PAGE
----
Congress has passed a sweeping biomedical innovation bill that President Obama has said he will sign. The bill provides the National Institutes of Health with $4.8 billion in extra money over 10 years to support three of the Obama administration’s biomedical research initiatives, although this funding has to be approved annually.
Yesterday, the Senate passed the “21st Century Cures Act” by a vote of 94 to 5, following the House’s similarly overwhelming 392 to 26 approval of the bill on Nov. 30. Today, congressional leaders held a signing ceremony and sent the bill to the president.
As reported in FYI #150, among numerous other research-related provisions, the bill provides $4.8 billion over 10 years to the National Institutes of Health in support of the Obama administration’s Cancer Moonshot, BRAIN, and Precision Medicine Initiatives. Allocations of this money will have to be approved through the annual appropriations process, although this spending will not count against caps on discretionary spending currently set in law.
(Image credit – C-SPAN)
President Obama applauded the legislation’s passage and indicated he will sign the bill. In a written statement he remarked,
We are now one step closer to ending cancer as we know it, unlocking cures for diseases like Alzheimer’s, and helping people seeking treatment for opioid addiction finally get the help they need. The bipartisan passage of the 21st Century Cures Act is an example of the progress we can make when people from both parties work together to improve the health of our families, friends and neighbors.
Vice President Joe Biden, whose son Beau Biden died of brain cancer last year, has led the Cancer Moonshot effort since Obama announced it in his State of the Union address this year. As the vice president is also the president of the Senate, Biden opted to preside over the chamber during part of the floor debate on the bill. While he was doing so, the Senate adopted an amendment to rename a portion of the bill the “Beau Biden Cancer Moonshot.”
An initial version of the bill which passed the House last year would have provided NIH with close to twice as much money in half the amount of time, and spending these funds would not have required annual approval. Because the funding allocations in the final bill are no longer mandatory, some lawmakers have expressed concern that the initiatives ultimately may not be funded at the levels promised or that the money could be used in lieu of rather than in addition to future increases to NIH’s base budget.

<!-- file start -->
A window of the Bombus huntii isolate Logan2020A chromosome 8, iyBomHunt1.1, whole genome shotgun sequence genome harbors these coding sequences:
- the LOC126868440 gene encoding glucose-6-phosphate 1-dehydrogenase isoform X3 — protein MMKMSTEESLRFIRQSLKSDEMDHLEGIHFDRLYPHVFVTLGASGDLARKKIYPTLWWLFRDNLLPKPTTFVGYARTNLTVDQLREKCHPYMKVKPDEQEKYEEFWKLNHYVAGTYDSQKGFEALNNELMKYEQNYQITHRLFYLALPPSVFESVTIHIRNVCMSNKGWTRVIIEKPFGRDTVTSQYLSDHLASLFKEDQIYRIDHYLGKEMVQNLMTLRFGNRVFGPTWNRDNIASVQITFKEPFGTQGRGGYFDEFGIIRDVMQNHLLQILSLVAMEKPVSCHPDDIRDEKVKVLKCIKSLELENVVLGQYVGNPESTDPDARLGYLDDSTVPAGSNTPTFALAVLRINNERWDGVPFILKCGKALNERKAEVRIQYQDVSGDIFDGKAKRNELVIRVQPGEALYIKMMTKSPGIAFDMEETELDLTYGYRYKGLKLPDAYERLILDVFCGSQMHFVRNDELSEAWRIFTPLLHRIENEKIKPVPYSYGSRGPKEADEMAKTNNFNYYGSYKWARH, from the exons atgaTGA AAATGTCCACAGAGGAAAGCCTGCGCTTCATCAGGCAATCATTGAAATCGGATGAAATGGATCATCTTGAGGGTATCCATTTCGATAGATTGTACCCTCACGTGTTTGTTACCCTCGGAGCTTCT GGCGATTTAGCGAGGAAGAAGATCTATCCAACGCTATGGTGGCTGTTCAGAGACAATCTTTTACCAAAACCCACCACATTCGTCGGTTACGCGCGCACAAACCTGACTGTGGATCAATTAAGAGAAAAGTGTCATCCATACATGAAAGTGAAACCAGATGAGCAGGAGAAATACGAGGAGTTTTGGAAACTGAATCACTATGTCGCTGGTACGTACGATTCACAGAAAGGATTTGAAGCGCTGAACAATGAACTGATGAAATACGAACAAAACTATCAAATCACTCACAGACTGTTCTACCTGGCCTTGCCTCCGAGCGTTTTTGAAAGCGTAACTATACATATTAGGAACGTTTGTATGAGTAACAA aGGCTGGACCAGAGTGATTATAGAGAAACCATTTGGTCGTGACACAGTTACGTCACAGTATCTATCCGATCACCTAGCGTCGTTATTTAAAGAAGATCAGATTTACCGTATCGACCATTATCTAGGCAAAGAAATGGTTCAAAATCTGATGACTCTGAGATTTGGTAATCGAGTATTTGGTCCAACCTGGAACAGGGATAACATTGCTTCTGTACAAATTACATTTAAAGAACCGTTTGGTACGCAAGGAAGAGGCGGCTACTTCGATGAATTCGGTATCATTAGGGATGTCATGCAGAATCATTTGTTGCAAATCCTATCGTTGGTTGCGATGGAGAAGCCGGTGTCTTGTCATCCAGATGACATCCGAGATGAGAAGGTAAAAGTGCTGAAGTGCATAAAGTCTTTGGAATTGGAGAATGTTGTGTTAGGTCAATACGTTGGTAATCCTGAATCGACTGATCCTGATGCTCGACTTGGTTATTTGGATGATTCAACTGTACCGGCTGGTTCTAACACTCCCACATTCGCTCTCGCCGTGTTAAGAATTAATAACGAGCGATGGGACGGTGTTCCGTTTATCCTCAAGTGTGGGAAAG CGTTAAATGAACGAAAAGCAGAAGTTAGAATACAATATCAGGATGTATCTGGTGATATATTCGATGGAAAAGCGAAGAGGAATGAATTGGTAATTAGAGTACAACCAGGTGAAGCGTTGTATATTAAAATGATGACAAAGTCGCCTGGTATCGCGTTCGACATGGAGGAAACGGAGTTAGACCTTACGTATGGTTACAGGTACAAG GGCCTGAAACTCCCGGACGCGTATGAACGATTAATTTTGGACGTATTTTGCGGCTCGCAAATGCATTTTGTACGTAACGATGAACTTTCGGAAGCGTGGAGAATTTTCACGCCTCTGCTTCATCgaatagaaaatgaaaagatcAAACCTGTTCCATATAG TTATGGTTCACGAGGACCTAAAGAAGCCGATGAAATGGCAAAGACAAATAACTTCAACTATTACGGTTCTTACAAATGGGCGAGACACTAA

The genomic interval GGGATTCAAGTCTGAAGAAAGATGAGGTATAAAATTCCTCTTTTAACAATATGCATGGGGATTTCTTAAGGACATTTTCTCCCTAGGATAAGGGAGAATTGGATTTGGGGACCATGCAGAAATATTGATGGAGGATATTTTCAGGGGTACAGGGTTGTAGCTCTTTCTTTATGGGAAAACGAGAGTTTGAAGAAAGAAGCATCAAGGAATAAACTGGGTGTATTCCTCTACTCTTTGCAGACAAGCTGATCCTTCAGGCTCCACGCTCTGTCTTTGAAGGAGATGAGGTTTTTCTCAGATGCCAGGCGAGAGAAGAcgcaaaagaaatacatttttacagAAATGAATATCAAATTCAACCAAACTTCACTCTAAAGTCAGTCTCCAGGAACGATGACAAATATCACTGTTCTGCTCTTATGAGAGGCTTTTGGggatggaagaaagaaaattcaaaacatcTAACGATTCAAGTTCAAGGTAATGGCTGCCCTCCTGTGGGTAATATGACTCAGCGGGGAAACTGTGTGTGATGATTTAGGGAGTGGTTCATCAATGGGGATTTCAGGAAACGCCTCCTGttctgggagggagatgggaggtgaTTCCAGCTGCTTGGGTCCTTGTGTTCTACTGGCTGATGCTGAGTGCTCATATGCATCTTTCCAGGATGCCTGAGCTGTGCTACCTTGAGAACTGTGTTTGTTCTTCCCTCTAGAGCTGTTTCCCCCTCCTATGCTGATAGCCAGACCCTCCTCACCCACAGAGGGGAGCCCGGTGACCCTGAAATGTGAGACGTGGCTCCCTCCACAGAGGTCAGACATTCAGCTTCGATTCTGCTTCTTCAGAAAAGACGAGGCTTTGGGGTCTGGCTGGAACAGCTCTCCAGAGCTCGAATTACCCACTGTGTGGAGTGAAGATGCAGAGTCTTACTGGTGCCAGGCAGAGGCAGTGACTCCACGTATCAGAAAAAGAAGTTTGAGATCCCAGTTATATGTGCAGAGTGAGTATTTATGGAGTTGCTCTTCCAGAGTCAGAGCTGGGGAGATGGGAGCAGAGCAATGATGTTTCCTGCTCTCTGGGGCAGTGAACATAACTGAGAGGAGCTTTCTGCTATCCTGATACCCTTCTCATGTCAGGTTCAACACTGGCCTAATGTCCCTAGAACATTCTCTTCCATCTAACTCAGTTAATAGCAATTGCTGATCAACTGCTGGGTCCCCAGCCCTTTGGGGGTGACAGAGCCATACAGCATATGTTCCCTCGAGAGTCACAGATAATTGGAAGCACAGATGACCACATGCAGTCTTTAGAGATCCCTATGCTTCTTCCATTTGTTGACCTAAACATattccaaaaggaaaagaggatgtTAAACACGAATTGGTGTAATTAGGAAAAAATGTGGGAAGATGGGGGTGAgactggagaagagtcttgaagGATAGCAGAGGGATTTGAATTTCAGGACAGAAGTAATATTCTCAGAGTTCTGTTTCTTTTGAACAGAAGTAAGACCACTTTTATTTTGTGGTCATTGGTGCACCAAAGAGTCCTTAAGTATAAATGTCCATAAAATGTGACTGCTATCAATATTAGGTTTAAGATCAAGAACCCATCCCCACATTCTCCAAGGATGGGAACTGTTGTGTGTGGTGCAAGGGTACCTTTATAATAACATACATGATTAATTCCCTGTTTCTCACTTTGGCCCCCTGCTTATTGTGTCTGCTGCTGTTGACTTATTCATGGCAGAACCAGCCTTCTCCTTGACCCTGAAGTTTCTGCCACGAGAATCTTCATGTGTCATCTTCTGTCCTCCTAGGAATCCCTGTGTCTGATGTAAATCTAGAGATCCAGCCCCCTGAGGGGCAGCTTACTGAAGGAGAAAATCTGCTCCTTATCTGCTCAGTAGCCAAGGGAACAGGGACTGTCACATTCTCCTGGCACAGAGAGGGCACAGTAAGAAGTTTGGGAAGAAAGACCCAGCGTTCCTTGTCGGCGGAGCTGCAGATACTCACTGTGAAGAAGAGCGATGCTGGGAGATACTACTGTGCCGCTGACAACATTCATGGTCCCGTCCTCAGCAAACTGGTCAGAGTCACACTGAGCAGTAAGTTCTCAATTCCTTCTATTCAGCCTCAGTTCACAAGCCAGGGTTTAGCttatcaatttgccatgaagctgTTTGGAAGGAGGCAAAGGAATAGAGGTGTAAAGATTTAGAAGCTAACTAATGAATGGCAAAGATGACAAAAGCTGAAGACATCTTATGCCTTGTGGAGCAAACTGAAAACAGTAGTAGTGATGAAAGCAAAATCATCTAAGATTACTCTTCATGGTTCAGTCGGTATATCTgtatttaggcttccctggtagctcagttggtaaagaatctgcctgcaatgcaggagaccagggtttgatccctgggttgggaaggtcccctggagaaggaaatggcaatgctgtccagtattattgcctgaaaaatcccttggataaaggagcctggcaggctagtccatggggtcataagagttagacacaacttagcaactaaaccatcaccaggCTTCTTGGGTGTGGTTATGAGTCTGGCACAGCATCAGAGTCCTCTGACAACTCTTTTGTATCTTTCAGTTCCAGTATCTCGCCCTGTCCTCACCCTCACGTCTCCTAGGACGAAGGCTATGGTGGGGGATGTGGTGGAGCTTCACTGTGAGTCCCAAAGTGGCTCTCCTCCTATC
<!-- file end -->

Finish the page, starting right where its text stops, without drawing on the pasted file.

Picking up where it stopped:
However, at the signing ceremony held today, House Minority Leader Nancy Pelosi (D-CA) noted that she received a letter from Speaker of the House Paul Ryan (R-WI) “promising that Congress will meet its responsibility to robustly fund these commitments in the years ahead, not just in the 2017 appropriation. Accelerating the development of cures and protecting the health and safety of the American people depends on fully funding the FDA [Food and Drug Administration] and the NIH.” Pelosi underscored her support for the funding provisions of the bill earlier in her remarks: "Where there is scientific opportunity, I think we have a moral responsibility to allocate resources. That’s part of what this legislation does."
Another indication of Congress’s intent to follow through on these funding promises is that a stop-gap measure to fund the government through April 2017 that the House passed today includes $352 million extra for NIH via the account established by the Cures Act. A stop-gap funding measure must be signed into law before midnight on Friday or parts of the government will be forced to shut down.
Overall, many members of both parties hailed the bill as a significant feat made possible through bipartisan negotiation. Sen. Lamar Alexander (R-TN), the lead Senate Republican sponsor of the bill, summarized the achievement by drawing a parallel with the K-12 education overhaul law he spearheaded last year:
For the second consecutive year, the Senate is sending the President another Christmas miracle for his signature. Last year, it was the Every Student Succeeds Act, and this time, it’s the 21st Century Cures Act—a bill that will help virtually every American family.